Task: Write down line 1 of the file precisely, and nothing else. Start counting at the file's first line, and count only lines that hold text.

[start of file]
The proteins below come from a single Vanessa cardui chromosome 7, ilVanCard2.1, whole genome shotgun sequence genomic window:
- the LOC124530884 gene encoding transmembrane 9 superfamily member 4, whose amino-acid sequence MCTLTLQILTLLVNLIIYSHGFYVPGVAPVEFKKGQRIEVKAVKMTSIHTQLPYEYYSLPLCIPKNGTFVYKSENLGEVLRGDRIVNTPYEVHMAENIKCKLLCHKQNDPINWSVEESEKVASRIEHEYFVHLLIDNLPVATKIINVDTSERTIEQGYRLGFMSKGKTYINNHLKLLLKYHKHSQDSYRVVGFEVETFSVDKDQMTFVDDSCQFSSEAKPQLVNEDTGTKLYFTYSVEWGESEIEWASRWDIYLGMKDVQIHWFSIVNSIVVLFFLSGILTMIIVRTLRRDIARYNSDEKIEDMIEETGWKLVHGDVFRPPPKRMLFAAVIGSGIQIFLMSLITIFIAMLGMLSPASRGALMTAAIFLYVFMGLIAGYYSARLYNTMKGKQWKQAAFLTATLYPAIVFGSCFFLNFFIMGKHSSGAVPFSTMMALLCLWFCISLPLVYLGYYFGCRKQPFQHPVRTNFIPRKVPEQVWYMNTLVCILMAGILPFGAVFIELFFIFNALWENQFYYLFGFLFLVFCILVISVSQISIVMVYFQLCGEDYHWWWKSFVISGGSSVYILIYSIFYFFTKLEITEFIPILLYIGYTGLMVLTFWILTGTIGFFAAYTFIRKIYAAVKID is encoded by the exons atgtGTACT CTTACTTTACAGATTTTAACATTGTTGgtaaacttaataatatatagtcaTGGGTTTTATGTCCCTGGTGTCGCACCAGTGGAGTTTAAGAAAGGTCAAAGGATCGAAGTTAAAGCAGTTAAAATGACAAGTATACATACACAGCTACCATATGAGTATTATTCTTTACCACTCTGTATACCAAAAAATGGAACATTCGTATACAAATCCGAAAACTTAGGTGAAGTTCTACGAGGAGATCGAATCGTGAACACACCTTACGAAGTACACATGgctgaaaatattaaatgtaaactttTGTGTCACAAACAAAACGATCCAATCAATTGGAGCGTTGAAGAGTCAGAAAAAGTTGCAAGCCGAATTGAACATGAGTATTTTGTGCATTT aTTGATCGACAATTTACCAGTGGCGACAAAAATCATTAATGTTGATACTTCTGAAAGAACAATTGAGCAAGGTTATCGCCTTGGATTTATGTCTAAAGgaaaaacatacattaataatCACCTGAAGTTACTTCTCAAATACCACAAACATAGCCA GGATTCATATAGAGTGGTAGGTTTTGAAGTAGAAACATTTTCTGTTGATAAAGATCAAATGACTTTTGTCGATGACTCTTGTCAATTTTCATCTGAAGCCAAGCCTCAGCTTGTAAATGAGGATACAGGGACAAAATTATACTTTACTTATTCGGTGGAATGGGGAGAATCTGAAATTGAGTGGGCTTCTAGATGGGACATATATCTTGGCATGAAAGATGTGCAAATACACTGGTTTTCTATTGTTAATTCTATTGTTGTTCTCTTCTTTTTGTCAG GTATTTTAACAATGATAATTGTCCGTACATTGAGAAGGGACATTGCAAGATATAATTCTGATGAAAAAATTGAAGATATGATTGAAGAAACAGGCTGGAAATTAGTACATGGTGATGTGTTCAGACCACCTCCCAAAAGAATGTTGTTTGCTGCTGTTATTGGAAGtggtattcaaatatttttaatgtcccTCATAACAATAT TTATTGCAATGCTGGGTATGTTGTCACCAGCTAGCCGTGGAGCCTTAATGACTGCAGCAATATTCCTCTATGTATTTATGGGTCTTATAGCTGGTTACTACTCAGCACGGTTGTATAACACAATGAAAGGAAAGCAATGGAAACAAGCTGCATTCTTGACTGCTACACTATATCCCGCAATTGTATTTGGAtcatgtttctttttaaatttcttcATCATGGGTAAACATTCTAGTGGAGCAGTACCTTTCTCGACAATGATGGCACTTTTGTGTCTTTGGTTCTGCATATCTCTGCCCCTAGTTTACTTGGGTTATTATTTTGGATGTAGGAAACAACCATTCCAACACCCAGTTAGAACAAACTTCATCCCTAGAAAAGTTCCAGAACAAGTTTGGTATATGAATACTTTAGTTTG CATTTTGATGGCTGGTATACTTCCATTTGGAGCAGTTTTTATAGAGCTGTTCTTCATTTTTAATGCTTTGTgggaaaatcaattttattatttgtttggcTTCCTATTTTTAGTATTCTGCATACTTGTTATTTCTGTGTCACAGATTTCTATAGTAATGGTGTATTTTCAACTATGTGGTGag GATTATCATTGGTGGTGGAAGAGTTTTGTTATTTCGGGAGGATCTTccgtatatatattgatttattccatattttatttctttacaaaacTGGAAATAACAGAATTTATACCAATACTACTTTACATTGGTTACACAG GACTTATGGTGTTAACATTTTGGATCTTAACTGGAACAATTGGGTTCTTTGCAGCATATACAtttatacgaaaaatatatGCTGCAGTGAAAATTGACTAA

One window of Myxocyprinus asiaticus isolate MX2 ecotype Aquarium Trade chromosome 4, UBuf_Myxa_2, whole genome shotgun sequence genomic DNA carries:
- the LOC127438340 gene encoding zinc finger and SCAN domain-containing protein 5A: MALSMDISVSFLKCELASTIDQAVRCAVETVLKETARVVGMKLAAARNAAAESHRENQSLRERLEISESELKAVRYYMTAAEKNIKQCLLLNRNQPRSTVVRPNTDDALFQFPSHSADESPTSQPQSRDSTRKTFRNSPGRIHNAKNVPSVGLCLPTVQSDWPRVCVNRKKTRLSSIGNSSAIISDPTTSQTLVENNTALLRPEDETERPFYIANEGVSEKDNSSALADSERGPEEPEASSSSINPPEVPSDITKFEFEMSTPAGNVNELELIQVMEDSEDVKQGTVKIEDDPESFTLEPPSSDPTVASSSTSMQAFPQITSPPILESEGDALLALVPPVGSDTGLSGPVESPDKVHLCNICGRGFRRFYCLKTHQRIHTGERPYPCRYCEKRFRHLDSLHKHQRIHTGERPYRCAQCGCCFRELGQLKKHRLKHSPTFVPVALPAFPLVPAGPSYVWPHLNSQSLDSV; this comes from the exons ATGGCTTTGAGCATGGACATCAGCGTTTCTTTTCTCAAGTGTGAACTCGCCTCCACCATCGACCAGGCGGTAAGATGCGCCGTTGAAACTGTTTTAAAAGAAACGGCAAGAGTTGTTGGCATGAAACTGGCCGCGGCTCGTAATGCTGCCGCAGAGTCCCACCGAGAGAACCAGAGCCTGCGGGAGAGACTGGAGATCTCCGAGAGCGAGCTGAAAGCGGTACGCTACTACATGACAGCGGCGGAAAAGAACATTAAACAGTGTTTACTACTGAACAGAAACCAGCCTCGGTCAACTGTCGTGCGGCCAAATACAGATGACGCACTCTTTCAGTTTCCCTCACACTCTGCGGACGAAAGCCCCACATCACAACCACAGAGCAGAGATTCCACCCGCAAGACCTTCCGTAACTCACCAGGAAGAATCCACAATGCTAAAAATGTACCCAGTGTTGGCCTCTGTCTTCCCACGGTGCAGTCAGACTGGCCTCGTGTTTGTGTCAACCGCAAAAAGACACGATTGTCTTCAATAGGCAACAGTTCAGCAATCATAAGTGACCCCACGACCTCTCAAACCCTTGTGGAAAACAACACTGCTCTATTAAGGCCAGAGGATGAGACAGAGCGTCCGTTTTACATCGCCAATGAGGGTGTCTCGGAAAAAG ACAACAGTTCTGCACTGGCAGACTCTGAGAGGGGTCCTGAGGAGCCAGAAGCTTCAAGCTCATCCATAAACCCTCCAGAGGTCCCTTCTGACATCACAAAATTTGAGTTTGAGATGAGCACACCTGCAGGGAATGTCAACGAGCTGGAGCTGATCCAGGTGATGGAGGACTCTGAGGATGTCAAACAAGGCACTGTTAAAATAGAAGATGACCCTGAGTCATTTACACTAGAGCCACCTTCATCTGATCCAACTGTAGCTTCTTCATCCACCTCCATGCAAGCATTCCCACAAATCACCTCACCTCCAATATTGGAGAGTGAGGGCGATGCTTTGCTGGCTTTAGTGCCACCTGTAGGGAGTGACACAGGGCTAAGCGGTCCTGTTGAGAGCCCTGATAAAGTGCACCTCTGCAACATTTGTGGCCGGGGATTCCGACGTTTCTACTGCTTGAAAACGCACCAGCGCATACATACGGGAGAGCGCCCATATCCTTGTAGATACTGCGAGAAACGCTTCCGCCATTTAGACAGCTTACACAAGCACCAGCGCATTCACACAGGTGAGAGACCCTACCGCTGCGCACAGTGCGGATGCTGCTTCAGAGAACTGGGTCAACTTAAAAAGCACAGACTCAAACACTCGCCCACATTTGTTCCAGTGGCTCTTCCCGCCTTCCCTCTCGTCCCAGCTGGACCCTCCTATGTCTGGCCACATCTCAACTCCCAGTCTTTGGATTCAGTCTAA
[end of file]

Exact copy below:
The proteins below come from a single Vanessa cardui chromosome 7, ilVanCard2.1, whole genome shotgun sequence genomic window: